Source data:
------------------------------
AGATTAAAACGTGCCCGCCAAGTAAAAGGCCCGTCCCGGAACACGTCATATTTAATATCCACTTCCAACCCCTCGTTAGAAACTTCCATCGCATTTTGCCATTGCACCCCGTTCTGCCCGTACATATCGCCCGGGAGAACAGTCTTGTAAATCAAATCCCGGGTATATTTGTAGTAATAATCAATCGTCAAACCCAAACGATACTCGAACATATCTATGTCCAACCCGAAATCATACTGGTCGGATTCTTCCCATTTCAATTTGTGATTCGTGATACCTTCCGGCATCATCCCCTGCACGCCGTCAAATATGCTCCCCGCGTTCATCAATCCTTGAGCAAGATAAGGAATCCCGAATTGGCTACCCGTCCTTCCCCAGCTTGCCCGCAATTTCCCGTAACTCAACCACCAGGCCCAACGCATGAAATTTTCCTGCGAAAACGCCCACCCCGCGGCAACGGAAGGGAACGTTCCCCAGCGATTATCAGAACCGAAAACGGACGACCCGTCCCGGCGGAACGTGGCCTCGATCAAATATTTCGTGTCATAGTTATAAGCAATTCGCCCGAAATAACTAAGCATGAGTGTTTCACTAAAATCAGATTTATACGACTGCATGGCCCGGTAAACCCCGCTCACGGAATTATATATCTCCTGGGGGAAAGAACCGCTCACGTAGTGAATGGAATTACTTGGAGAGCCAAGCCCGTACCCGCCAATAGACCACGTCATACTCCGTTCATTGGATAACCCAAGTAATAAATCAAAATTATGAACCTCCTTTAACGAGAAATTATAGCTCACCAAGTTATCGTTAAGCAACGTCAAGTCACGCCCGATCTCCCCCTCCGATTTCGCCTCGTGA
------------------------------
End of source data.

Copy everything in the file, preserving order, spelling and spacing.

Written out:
AGATTAAAACGTGCCCGCCAAGTAAAAGGCCCGTCCCGGAACACGTCATATTTAATATCCACTTCCAACCCCTCGTTAGAAACTTCCATCGCATTTTGCCATTGCACCCCGTTCTGCCCGTACATATCGCCCGGGAGAACAGTCTTGTAAATCAAATCCCGGGTATATTTGTAGTAATAATCAATCGTCAAACCCAAACGATACTCGAACATATCTATGTCCAACCCGAAATCATACTGGTCGGATTCTTCCCATTTCAATTTGTGATTCGTGATACCTTCCGGCATCATCCCCTGCACGCCGTCAAATATGCTCCCCGCGTTCATCAATCCTTGAGCAAGATAAGGAATCCCGAATTGGCTACCCGTCCTTCCCCAGCTTGCCCGCAATTTCCCGTAACTCAACCACCAGGCCCAACGCATGAAATTTTCCTGCGAAAACGCCCACCCCGCGGCAACGGAAGGGAACGTTCCCCAGCGATTATCAGAACCGAAAACGGACGACCCGTCCCGGCGGAACGTGGCCTCGATCAAATATTTCGTGTCATAGTTATAAGCAATTCGCCCGAAATAACTAAGCATGAGTGTTTCACTAAAATCAGATTTATACGACTGCATGGCCCGGTAAACCCCGCTCACGGAATTATATATCTCCTGGGGGAAAGAACCGCTCACGTAGTGAATGGAATTACTTGGAGAGCCAAGCCCGTACCCGCCAATAGACCACGTCATACTCCGTTCATTGGATAACCCAAGTAATAAATCAAAATTATGAACCTCCTTTAACGAGAAATTATAGCTCACCAAGTTATCGTTAAGCAACGTCAAGTCACGCCCGATCTCCCCCTCCGATTTCGCCTCGTGA